As a clean fuel that can be produced from diverse resources, hydrogen holds great promise. Splitting water has long been seen as a viable method of generating hydrogen, and with novel materials and technologies developed by a research team from Nanjing University in China’s Jiangsu province, turning pure water into a clean fuel is no longer a dream.
Perfecting solar-hydrogen conversion
Since the discovery by two Japanese researchers in 1972, that a titanium dioxide (TiO2) electrode, when exposed to ultraviolet light, can split water into hydrogen and oxygen (the Honda-Fujishima effect), photocatalysis has intrigued scientists. It uses less energy, and is more economical than using electricity to split water. Yet, until the end of the 1990s, most photocatalytic technologies relied only on ultraviolet light, which accounts for just 4% of sunlight that reaches Earth, resulting in low solar-to-hydrogen conversion efficiencies.
For Zhigang Zou, director of the Ecomaterials and Renewable Energy Research Center (ERERC) of Nanjing University, and a member of the Chinese Academy of Sciences, harnessing visible light, which accounts for 43% of solar energy, to produce hydrogen is an effective approach to improve conversion efficiency. Since returning to China from Japan in 2003, Zou has been leading the ERERC team to explore photocatalytic technologies. To maximize responsiveness to visible light, they proposed new designs to control energy band structures, and established a material-screening process, leading to novel photocatalytic materials.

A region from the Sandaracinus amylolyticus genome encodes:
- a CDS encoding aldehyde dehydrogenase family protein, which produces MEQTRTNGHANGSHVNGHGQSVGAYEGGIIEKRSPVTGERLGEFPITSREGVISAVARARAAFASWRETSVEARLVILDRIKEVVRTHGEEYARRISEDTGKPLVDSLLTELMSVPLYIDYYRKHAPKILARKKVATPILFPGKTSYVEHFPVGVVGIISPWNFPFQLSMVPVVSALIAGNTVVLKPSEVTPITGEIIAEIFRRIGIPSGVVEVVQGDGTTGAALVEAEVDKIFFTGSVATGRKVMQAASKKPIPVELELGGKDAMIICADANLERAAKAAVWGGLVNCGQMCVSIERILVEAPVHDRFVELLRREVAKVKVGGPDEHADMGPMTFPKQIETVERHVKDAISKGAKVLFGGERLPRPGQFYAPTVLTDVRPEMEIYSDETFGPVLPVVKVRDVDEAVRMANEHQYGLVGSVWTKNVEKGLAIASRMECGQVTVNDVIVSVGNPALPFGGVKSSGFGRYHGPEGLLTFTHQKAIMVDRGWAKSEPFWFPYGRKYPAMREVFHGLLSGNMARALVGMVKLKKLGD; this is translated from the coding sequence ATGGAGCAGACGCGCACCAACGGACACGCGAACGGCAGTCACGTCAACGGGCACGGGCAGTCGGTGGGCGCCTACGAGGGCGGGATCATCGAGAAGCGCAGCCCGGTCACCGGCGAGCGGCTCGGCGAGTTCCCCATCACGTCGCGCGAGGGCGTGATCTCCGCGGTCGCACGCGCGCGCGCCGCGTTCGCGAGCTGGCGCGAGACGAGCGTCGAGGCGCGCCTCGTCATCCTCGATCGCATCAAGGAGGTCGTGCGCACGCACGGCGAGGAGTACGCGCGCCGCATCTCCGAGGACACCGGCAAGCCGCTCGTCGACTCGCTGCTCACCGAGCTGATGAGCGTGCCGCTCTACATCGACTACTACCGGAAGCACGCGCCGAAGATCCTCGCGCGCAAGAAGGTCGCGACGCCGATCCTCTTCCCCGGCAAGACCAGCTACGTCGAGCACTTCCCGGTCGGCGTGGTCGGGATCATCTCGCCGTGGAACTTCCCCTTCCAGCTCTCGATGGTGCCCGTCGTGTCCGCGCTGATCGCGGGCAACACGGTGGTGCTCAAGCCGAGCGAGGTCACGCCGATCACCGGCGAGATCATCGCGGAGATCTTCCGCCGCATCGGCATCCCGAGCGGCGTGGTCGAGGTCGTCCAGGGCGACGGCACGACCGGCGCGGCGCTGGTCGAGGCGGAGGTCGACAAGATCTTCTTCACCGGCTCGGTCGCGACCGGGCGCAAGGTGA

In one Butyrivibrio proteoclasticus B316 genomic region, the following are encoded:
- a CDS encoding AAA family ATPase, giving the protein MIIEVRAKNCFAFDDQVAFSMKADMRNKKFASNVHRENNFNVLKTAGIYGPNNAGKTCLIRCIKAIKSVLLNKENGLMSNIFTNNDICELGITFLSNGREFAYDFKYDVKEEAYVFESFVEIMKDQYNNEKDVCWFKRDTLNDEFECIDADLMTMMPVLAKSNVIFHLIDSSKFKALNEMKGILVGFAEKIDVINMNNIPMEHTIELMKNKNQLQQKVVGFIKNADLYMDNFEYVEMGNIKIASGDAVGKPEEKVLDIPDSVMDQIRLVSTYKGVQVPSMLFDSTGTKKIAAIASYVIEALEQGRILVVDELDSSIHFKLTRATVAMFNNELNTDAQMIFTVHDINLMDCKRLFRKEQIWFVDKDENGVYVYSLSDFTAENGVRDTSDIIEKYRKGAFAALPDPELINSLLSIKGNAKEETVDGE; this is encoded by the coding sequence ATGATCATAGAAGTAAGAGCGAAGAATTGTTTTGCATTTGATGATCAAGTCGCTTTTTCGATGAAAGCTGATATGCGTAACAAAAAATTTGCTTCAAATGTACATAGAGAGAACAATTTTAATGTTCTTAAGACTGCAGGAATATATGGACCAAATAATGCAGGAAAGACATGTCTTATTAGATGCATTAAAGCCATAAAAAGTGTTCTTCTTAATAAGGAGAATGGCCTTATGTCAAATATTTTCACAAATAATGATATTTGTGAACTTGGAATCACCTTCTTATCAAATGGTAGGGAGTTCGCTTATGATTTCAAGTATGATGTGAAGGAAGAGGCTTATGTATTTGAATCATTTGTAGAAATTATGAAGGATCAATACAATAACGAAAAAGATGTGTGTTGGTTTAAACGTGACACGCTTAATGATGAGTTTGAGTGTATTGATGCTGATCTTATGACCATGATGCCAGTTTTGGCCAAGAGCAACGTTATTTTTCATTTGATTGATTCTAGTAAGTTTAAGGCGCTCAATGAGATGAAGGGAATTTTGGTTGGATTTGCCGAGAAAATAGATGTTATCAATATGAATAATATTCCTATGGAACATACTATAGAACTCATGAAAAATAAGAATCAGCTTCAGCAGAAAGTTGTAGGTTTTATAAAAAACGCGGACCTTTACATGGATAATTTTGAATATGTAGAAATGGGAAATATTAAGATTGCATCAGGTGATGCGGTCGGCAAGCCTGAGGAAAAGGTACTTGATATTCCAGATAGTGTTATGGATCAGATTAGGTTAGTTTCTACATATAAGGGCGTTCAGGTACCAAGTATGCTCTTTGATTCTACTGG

Key to their success are novel nanostructuring strategies for photocatalysts and photoelectrodes. In investigating how nanostructures influence the charge transport and separation, they found ways to accelerate separation of photo-induced electron-hole pairs, and revealed how the band and interface engineering can reduce the electron-hole recombination. Their nanostructure design led to an increase in the solar-to-hydrogen conversion efficiency from 0.1% to more than 8%, a world record. They also showed that a nanoscale coating can prevent photocorrosion of semiconductors with optimal band gaps, suggesting ways to enhance the durability of photoelectrodes.
Drawing on these results, Zou’s team developed a novel technology to produce hydrogen by splitting seawater using visible sunlight, which attracted global attention and won the second prize of the State Natural Science Award in 2014. ERERC is recognized as a pioneer of green energy in China.
The team has also worked on other technologies to produce hydrogen and turn it into electricity, including using wind and light, to electrolyze water. They were the first to propose a new generation of thin-film solar cells for hydrogen production. Their carbon electrode-based perovskite solar cell was the largest of its kind, boasting an energy conversion rate of 9.39%, which was certified internationally.
Fuel cell advances
To turn the hydrogen into electricity, Zou’s team is also dedicated to developing fuel cell technologies. “Ultimately, we want to enable low-cost, high-efficiency and environmental-friendly production and utilization of hydrogen power,” said Zou.